Having multiple litter boxes ensures that each cat has access to a litter box at all times. You'll also want to ensure that there is at least one litter box per floor of your home and that all cats can easily access the boxes.

Change the litter boxes

Sometimes cats don't like the type of boxes they have and will start to eliminate outside the box instead. Older cats may also suffer from conditions like arthritis that can make using litter boxes with high sides very painful for them.

Solve potential litter box problems so you won't have to deal with any cat spraying smell in your home by changing the types of boxes you have. For older cats, try boxes with very low sides to make accessing them easy.

Increase the size of the litter box you have if you find your cat is accidentally spraying urine just outside the box due to its small size. Some cats like enclosed litter boxes while others don't. Set up both types for your cat and see which one he uses more to determine the type of litter box that's best for him.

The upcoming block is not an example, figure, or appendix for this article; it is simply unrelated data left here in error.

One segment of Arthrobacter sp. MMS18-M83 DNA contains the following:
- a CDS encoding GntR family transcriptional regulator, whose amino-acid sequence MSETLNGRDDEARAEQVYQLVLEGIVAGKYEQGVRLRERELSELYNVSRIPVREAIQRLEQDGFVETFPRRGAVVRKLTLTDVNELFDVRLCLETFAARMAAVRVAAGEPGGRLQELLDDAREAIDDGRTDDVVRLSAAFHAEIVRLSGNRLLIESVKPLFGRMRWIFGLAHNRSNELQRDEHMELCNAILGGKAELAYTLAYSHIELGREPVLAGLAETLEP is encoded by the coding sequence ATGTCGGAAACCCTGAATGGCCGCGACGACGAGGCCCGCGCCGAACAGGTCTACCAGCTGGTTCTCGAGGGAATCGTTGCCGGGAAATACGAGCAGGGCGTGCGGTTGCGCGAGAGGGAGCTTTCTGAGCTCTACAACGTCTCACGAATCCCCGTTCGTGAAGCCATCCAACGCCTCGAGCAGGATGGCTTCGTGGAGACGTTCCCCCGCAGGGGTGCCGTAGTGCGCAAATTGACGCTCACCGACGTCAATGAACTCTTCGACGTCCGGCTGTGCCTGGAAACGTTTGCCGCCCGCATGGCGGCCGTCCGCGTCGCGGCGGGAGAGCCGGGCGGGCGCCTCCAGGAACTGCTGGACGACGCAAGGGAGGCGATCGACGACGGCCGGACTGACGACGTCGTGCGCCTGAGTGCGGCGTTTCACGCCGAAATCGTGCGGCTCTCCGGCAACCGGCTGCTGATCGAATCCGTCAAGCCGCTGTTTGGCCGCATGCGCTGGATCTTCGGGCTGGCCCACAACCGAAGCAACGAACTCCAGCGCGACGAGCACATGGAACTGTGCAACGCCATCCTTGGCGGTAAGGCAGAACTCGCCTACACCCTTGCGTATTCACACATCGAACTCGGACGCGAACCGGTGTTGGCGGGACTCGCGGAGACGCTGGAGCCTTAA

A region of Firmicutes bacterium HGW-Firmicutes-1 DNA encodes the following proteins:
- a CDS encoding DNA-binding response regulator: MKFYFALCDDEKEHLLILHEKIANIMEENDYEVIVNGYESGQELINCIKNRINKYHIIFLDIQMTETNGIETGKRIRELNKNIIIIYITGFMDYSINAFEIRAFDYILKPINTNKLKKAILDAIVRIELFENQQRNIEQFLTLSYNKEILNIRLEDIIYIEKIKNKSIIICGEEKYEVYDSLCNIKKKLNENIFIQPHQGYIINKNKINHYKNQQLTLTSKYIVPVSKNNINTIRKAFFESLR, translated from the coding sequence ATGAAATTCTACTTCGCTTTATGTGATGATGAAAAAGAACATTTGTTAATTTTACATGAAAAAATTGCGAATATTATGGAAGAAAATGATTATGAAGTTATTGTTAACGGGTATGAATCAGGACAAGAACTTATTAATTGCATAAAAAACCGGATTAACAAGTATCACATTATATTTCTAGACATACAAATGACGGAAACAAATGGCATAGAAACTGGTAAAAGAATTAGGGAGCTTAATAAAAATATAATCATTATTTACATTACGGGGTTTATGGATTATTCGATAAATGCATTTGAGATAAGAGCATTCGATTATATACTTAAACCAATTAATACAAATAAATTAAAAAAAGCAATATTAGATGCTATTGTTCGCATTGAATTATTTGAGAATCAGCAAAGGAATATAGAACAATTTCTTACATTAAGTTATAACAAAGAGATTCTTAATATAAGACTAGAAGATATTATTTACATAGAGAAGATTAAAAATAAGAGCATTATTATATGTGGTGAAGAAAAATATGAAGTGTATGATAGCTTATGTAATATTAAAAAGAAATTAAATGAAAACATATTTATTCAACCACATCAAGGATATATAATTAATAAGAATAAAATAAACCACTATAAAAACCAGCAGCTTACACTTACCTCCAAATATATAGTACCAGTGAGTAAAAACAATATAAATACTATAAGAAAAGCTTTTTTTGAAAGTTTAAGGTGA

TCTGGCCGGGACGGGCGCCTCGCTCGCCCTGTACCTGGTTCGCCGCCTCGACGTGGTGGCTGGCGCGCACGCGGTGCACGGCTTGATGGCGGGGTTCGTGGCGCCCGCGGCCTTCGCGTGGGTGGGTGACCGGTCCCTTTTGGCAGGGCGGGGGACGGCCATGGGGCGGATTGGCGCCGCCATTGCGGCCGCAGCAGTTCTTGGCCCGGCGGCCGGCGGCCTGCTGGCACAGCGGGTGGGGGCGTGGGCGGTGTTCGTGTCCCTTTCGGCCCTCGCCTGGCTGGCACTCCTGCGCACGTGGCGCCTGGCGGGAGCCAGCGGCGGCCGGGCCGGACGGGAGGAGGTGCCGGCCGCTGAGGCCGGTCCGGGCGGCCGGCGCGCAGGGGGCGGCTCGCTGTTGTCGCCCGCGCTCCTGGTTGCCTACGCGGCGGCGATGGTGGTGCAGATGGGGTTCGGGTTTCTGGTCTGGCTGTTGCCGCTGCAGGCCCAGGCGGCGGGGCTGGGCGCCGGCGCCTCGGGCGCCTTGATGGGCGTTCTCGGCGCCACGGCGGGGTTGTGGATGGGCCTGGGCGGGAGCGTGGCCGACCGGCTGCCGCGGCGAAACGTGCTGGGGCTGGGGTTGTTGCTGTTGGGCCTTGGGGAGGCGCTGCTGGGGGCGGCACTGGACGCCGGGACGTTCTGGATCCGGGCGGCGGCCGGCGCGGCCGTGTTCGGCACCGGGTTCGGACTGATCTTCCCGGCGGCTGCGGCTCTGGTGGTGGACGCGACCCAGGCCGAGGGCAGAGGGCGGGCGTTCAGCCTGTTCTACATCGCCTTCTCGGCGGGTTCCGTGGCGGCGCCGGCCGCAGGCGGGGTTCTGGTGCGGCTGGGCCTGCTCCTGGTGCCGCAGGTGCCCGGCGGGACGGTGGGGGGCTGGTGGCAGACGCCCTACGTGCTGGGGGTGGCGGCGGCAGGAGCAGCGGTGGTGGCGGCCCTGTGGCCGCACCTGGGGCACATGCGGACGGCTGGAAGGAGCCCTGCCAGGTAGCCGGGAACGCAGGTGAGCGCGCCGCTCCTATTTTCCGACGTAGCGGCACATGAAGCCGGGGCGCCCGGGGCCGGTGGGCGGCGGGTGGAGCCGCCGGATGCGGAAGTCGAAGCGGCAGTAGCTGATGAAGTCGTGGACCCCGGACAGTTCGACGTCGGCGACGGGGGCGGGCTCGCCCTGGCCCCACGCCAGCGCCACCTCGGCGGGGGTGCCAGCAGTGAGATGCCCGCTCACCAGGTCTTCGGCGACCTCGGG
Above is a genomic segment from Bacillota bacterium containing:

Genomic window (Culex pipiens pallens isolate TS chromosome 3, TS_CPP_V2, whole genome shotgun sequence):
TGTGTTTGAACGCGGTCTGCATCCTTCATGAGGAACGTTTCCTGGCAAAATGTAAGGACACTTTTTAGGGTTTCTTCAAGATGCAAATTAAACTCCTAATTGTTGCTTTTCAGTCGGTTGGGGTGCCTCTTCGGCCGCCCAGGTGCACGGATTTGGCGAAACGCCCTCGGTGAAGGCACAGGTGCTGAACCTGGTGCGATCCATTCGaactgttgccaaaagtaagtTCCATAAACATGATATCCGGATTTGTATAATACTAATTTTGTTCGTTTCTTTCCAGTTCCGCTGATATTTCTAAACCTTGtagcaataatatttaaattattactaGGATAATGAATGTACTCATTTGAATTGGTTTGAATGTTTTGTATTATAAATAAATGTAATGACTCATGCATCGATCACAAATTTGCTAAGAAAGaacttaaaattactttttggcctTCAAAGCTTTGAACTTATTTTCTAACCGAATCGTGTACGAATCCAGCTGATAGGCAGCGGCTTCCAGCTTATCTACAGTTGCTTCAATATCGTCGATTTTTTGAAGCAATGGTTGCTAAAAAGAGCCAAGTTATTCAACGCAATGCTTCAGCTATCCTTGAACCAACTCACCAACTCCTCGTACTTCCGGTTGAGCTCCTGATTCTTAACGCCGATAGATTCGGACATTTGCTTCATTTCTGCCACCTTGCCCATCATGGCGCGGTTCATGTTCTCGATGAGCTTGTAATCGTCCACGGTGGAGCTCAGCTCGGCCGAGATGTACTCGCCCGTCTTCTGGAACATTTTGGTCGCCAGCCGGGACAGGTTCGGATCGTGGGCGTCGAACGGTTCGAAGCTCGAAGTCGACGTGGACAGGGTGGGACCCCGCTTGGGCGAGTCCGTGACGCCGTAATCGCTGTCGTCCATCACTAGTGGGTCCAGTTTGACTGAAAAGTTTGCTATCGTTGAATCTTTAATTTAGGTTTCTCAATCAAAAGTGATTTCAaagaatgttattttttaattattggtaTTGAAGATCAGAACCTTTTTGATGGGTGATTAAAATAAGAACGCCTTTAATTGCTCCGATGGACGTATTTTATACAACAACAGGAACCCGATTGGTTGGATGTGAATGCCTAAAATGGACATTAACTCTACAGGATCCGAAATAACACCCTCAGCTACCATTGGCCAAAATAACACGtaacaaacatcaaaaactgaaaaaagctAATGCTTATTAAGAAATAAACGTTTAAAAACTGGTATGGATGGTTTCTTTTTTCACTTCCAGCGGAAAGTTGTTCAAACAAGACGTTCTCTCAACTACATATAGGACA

Clean up existing urine

A cat spraying smell is one that isn't just unpleasant for you but it's one that attracts your cat back to where he's sprayed before if you don't fully clean away the urine. On solid surfaces, use a non-ammonia based cleaner because the scent of ammonia can mimic that of cat urine, attracting the cat to that spot to urinate again.

For fabrics, upholstery, and carpeting, use an enzymatic cat urine cleaner that sinks down into the fibers and eliminates the urine and its odor, recommends the Nebraska Humane Society. After blotting up as much of the urine as you can with paper towels, pour cool water on the area and blot again. Then, apply the enzymatic cleaner and let it dry.

Another solution is to try home remedies for cat spraying like mixing three parts vinegar to one part water to make a fabric and upholstery cleaner that also gets rid of urine odors, recommends Animal Planet.

Try different types of litter

Your cat may not like the feel of the litter you are using under his toes, so try a few different types of litter. Pet stores and grocery stores offer a variety of litters, including those made from corn, clay, recycled paper, silica, and walnut shells. Put out a few litter boxes, each containing a different type of litter, for your cat to use. The one used the most is the favorite type.